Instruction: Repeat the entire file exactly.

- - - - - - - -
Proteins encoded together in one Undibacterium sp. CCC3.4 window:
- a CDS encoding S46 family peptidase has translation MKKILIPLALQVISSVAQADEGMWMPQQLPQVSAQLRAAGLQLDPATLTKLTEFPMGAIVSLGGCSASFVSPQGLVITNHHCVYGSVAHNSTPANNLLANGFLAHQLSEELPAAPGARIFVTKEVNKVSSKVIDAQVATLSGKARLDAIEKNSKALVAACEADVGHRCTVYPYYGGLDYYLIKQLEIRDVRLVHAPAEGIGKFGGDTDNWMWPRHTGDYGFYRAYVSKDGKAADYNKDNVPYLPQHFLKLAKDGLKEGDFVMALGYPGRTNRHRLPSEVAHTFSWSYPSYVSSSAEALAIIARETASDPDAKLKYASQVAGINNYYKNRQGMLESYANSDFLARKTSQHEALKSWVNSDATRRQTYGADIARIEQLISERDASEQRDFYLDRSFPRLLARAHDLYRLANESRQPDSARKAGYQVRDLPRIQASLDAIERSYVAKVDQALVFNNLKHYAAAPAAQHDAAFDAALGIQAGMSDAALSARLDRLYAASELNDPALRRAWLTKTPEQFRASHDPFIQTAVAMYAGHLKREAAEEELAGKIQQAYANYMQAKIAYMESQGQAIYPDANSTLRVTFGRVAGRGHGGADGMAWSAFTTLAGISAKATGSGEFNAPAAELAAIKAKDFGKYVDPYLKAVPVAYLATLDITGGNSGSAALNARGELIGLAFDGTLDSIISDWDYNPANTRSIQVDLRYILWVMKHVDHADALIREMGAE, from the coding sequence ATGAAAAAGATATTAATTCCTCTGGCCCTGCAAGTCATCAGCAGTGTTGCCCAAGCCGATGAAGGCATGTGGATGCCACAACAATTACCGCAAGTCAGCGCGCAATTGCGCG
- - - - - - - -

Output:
Proteins encoded together in one Undibacterium sp. CCC3.4 window:
- a CDS encoding S46 family peptidase has translation MKKILIPLALQVISSVAQADEGMWMPQQLPQVSAQLRAAGLQLDPATLTKLTEFPMGAIVSLGGCSASFVSPQGLVITNHHCVYGSVAHNSTPANNLLANGFLAHQLSEELPAAPGARIFVTKEVNKVSSKVIDAQVATLSGKARLDAIEKNSKALVAACEADVGHRCTVYPYYGGLDYYLIKQLEIRDVRLVHAPAEGIGKFGGDTDNWMWPRHTGDYGFYRAYVSKDGKAADYNKDNVPYLPQHFLKLAKDGLKEGDFVMALGYPGRTNRHRLPSEVAHTFSWSYPSYVSSSAEALAIIARETASDPDAKLKYASQVAGINNYYKNRQGMLESYANSDFLARKTSQHEALKSWVNSDATRRQTYGADIARIEQLISERDASEQRDFYLDRSFPRLLARAHDLYRLANESRQPDSARKAGYQVRDLPRIQASLDAIERSYVAKVDQALVFNNLKHYAAAPAAQHDAAFDAALGIQAGMSDAALSARLDRLYAASELNDPALRRAWLTKTPEQFRASHDPFIQTAVAMYAGHLKREAAEEELAGKIQQAYANYMQAKIAYMESQGQAIYPDANSTLRVTFGRVAGRGHGGADGMAWSAFTTLAGISAKATGSGEFNAPAAELAAIKAKDFGKYVDPYLKAVPVAYLATLDITGGNSGSAALNARGELIGLAFDGTLDSIISDWDYNPANTRSIQVDLRYILWVMKHVDHADALIREMGAE, from the coding sequence ATGAAAAAGATATTAATTCCTCTGGCCCTGCAAGTCATCAGCAGTGTTGCCCAAGCCGATGAAGGCATGTGGATGCCACAACAATTACCGCAAGTCAGCGCGCAATTGCGCG